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Conserved structure and function of chemokine CXCL8 between Chinese tree shrews and humans

Jiang, Zongmin, Gao, Bo, Hu, Min, Ding, Lei, Lan, Zhenwei, Yu, Min, Yu, Haijing, Cui, Qinghua, Lin, Jie, Li, Meizhang
Gene 2018 v.677 pp. 149-162
CXCR1 receptor, Scandentia, T-lymphocytes, antagonists, cell movement, chemotaxis, humans, interleukin-8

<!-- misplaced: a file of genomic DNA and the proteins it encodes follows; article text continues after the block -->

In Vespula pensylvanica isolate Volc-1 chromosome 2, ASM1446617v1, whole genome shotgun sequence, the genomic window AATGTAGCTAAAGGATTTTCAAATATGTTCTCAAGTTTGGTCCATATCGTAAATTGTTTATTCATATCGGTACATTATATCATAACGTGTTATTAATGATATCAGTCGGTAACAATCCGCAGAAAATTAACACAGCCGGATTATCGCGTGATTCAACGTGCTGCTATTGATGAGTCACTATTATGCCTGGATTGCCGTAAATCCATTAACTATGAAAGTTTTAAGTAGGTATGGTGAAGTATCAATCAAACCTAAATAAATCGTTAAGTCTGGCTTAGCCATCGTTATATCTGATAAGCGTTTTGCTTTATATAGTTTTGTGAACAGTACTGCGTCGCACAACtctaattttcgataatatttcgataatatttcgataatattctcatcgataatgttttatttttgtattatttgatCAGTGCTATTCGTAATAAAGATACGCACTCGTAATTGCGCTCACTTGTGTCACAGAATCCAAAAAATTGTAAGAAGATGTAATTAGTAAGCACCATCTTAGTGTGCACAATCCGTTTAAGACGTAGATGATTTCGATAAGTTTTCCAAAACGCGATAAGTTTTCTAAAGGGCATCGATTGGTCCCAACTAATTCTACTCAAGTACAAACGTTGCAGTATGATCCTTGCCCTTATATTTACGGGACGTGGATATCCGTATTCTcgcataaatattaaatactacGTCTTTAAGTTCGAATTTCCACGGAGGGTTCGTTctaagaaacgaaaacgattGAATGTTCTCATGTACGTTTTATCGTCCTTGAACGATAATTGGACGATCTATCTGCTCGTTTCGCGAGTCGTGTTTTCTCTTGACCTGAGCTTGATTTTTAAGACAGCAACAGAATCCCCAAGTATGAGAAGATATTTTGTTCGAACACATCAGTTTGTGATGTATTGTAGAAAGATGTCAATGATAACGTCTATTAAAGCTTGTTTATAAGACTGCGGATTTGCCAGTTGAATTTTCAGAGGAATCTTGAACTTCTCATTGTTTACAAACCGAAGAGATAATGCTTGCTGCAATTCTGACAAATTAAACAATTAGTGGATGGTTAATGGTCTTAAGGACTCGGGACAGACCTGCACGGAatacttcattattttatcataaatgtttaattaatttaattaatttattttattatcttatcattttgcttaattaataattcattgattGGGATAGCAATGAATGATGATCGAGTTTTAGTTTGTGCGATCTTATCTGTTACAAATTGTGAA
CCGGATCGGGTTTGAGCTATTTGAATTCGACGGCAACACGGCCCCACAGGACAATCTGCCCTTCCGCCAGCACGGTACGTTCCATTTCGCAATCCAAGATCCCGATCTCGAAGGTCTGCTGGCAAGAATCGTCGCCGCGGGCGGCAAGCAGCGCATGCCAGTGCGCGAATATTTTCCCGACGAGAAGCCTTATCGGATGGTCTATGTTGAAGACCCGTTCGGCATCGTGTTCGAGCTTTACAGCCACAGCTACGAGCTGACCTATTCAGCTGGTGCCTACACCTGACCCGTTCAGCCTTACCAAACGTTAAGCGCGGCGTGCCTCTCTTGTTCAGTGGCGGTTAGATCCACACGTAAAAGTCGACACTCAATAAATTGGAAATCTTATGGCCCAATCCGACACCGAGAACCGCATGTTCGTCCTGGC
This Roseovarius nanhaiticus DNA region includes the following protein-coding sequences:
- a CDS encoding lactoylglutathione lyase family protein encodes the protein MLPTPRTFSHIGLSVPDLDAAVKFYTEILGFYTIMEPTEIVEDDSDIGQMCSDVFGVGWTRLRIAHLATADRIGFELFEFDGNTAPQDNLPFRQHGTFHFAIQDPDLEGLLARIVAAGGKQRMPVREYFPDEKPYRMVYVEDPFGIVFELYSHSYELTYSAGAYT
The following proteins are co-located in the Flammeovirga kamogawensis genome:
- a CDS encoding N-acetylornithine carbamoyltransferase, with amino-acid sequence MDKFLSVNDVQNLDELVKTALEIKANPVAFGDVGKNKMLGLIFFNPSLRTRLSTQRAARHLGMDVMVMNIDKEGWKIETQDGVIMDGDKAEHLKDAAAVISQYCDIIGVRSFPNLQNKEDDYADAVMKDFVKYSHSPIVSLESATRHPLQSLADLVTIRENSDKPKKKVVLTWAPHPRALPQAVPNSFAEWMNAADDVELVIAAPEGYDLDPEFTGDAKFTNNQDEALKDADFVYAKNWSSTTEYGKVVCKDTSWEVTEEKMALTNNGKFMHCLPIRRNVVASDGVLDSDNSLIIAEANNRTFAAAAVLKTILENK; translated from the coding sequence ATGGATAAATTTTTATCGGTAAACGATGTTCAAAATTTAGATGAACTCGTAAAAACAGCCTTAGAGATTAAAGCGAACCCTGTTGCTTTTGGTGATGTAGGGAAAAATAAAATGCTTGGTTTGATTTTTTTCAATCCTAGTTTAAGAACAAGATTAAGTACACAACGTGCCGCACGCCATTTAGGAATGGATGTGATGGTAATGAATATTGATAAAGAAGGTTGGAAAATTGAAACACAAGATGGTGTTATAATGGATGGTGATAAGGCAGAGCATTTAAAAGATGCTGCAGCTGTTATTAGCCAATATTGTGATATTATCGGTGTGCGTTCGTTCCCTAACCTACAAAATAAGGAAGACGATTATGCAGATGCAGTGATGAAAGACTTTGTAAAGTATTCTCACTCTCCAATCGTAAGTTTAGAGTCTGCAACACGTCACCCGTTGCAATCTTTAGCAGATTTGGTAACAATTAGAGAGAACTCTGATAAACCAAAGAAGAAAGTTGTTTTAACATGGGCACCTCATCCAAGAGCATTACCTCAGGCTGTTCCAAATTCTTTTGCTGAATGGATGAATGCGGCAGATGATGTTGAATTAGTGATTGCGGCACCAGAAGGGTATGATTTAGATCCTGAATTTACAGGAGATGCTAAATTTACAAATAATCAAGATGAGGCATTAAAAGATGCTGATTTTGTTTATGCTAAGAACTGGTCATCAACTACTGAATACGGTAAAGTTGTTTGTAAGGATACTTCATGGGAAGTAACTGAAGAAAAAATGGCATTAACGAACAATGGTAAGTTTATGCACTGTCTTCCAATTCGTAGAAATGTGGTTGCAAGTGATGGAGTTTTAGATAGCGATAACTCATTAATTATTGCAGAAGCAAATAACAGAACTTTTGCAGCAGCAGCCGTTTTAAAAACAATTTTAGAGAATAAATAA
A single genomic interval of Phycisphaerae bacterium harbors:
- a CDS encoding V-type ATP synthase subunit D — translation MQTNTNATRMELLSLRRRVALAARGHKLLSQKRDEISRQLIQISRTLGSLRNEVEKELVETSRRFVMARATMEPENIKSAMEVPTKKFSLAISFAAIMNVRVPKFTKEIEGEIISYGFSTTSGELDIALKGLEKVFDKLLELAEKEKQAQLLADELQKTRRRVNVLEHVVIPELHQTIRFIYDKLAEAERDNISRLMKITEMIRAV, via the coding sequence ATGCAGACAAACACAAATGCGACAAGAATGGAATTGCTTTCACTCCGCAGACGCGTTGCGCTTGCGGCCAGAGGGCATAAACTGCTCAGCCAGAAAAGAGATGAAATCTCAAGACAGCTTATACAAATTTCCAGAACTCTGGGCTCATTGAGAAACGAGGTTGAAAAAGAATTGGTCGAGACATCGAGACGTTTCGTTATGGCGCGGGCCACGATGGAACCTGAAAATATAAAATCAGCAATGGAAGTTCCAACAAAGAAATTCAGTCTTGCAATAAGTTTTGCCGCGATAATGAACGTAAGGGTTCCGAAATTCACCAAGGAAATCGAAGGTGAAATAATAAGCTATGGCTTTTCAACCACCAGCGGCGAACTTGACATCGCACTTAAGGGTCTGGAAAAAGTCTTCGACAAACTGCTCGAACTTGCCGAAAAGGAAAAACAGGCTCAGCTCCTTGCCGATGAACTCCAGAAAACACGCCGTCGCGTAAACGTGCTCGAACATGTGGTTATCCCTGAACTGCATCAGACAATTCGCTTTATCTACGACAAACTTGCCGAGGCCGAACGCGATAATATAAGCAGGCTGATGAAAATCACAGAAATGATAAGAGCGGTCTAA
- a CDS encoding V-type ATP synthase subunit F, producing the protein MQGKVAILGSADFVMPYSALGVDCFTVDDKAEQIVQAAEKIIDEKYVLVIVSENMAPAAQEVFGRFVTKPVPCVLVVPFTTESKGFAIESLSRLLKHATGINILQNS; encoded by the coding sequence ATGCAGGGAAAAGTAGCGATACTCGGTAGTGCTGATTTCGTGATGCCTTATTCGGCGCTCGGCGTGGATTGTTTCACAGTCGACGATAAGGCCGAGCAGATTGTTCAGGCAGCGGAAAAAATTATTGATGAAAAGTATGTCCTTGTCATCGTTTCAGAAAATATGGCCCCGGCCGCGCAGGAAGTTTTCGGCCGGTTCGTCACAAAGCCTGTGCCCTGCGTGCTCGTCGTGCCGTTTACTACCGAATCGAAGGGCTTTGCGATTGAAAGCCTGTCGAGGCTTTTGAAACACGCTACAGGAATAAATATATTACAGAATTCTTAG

Chemokines represent a superfamily of small secretion proteins that functionally mediate immune cell transmigration in normal or inflammatory conditions. Although anatomic and polygenetic evidence suggests that tree shrews are primate-like species, understanding of the structure and function of tree shrew chemokines has only just commenced. In this study, we cloned tree shrew chemokine CXCL8 and its cognate receptors. Predicted three-dimensional (3D) structures showed that binding domains in CXCL8 and CXCR1/2 were highly conserved between tree shrews and humans. We found that the human CXCL8 (hCXCL8) protein induced migration of tree shrew peripheral blood mononuclear cells (PBMCs) expressed by CXCR1/2 (tsCXCR1/2). Blocking interaction between hCXCL8 and tsCXCR1/2 with allosteric antagonists (reparixin and SB265610) significantly decreased tree shrew PBMC transmigration. Over-expressing tree shrew CXCR1 in human HEK 293 T cells further enhanced cellular in vitro transmigration. Similar to primate species, our findings suggest that CXCL8 and CXCR1/2 constitute a structurally- and functionally-conserved chemotaxis responsible for tree shrew immune activities.